One of the critical symptom of the apoptosis is the fragmentation of the DNA in the nucleus prior to the death, but examination of such fragmentation by standard method using the electrophoresis must be difficult because the amount of the tissue is very limited. We recently adopted the TUNEL method (TdT-mediated dUTP-biotin nick end labelling) to detect the fragmentation of DNA in in situ tissue. This procedure adds biotinylated dUTP at existing 3' ends by an enzyme terminal deoxynucleotidyl transferase. The nuclei containing DNA with many breaks has much more number of 3' ends than other nuclei, so that much more biotinyl residues are incorporated. The biotinyl residue is detected by avidin-biotinyl-horse raddish peroxidase complex (ABC) yielding staining on the nuclei with DNA fragmentation. We applied this method to the whole mount preparation of the pupal wing and showed that nuclei with positive staining are observed at the period and the area of extensive cell death formerly observed ultrastructurally (Fig.). Although this method provides no information on the length of the DNA fragments, this result strongly suggests that there works a mechanism of cell death including DNA fragmentation resembling the apoptosis in the process of the formation of the wing of butterflies.

We also re-examined ultrastructural data and concluded that cells with a morphology of macrophages are abundantly seen near the area of cell death, suggesting that the dead cells are actively phagocytosed by these macrophages.

We have concluded at present that the loss of the margin of the pupal wing proceeds by the programmed cell death of the epithelial cells at the margin and by the removal of cell debris through phagocytosis by neighboring epithelial cells and by macrophages. The molecular mechanism determining the area to be removed and how this determination is realized as cell death are two important aspects of further studies.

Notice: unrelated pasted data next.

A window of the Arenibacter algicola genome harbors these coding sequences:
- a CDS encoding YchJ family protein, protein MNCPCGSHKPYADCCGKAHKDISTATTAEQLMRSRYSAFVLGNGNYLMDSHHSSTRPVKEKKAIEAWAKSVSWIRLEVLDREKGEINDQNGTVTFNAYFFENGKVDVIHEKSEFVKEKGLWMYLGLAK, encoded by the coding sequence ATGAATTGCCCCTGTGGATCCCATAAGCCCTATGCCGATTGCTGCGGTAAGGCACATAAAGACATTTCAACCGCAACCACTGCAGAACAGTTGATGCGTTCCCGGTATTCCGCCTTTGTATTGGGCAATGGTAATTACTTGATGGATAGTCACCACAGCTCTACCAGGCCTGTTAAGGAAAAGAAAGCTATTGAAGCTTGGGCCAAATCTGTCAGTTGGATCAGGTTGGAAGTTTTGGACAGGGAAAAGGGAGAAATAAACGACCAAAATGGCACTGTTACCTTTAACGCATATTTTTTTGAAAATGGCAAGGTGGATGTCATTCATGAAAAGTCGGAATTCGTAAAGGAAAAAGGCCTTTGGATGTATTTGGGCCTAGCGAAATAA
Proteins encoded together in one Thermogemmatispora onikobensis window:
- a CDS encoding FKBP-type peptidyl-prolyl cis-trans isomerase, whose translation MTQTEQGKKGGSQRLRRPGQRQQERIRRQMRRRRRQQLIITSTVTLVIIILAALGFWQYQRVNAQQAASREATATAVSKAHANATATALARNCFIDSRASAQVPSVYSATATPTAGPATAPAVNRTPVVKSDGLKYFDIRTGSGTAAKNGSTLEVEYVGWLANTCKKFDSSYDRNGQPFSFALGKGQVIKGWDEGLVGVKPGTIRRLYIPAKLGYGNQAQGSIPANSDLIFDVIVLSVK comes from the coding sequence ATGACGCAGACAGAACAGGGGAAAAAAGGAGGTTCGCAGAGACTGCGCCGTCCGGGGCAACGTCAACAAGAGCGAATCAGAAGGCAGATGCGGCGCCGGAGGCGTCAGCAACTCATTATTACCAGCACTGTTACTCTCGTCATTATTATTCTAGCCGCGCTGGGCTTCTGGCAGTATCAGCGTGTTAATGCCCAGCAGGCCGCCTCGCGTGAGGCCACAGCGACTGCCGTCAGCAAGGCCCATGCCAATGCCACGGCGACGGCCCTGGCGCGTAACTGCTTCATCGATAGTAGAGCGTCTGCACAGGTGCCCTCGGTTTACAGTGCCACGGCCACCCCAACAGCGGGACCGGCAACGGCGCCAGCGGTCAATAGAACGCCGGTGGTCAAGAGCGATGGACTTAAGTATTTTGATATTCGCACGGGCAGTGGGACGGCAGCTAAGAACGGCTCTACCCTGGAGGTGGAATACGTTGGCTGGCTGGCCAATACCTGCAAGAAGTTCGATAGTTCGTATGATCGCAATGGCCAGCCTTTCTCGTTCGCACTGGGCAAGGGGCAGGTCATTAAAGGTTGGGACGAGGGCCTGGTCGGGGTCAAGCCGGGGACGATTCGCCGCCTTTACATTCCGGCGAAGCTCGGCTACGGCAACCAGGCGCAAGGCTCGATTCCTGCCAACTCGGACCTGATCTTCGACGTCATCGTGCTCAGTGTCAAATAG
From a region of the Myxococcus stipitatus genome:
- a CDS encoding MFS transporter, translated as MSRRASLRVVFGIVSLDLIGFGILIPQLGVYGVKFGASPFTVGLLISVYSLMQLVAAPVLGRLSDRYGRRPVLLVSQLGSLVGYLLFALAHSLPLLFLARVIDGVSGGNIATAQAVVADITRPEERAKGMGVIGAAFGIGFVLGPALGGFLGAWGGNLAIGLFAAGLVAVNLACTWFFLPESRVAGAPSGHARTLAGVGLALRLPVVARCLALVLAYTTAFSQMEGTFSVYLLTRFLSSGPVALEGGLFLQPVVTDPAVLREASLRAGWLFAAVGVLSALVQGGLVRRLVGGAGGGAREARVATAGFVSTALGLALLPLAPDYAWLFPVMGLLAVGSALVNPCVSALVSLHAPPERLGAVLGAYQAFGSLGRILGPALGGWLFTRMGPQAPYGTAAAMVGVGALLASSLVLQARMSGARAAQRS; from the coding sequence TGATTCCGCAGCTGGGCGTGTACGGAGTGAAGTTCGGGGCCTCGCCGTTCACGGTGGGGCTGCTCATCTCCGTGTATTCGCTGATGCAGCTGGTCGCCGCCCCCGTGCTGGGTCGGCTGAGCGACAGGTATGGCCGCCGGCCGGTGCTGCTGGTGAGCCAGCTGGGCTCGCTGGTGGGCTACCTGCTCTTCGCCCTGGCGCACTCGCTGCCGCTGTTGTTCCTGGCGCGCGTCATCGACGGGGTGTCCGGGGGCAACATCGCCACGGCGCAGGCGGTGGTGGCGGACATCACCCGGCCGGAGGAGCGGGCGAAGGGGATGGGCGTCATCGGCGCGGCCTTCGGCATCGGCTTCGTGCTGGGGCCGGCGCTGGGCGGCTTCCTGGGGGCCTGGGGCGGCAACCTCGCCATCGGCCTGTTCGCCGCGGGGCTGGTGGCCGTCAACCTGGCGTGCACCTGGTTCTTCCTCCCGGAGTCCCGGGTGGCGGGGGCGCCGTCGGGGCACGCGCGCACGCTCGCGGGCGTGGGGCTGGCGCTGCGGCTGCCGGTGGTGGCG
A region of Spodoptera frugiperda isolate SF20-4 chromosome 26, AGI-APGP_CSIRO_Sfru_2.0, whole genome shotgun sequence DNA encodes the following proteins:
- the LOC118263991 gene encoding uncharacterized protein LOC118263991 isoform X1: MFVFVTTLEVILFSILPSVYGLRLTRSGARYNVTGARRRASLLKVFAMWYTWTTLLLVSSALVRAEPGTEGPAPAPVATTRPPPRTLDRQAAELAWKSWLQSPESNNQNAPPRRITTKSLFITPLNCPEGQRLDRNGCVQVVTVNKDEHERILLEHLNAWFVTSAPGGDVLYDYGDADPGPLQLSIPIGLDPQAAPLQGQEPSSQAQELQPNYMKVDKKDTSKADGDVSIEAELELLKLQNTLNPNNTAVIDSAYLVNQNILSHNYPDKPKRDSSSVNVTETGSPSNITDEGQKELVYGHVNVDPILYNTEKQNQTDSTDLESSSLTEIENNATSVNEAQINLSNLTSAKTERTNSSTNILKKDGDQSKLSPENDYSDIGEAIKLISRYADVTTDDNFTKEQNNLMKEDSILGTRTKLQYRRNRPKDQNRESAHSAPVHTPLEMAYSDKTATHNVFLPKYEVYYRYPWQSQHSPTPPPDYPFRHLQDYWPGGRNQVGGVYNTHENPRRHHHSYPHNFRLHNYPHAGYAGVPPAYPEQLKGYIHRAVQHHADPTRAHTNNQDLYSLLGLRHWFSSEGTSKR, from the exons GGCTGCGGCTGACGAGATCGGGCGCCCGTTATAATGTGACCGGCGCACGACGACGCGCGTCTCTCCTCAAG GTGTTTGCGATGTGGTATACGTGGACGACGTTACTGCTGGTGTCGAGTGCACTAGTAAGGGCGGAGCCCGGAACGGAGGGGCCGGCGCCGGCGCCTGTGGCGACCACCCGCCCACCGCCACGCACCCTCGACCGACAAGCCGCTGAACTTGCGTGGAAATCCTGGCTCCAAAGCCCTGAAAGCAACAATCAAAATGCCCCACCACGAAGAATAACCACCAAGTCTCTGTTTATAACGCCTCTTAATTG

V. An attempt to improve biocompatibility of hydroxyapatite as a biomaterial

Based on findings of cell biological analysis conducted thus far, we have attempted to improve biocompatibility of hydroxyapatite using in vitro culture system of human gingival cells established in our laboratory. Adhesion, spreading and growth of gingival cells, epithelial cells, and connective tissue fibroblasts, cultured on the hydroxyapatite can be dramatically enhanced when the hydroxyapatite surface is modified by coating with type I collagen molecules after ionetching under condition of 10^(-2) mmHg with an ion-sputtering equipment, suggesting a strong possibility to improve biocompatibility of hydroxyapatite materials by biochemical modification of its surf ace.

Publication List:

Eguchi, G. and Kodama, R. (1993) Transdifferentiation. Curr. Opin. Cell Biol. 5, 319-325.

Hyuga, M., Kodama, R. and Eguchi, G. (1993) Basic fibroblast growth factor as one of the essential factors regulating lens transdifferentiation of pigmented epithelial cells. Int. J Dev. Biol. 37, 319-326.

Agata, K., Kobayashi, H., Itoh, Y., Mochii, M., Sawada, K. and Eguchi, G. ( I 993) Genetic characterization of the multipotent dedifferentiated state of pigmented epithelial cells in vitro. Development 118, 1025-1030.

Sawada, K., Agata, K., Yoshiki, A. and Eguchi, G. (1993) A set of anti-crystallin monoclonal antibodies for detecting lens specificities: B-crystallin as a specific marker for detecting lentoidogenesis in cultures of chicken lens epithelial cells. Jap. J. Ophthalmol. 37, 355-368.

Orii, H., Agata, K., Sawada, K., Eguchi, G. and Maisel, H. (1993) Evidence that the chick lens cytoskeletal protein CP49 belongs to the family of intermediate filament proteins. Curr. Eye Res. 6, 583-588.

Araki, M., Kodama, R., Eguchi, G., Yasujima, M., Orii, H. and Watanabe, K. (1993) Retinal differentiation from multipotential pineal cells of the embryonic quail. Neurosci. Res. 18, 63-72.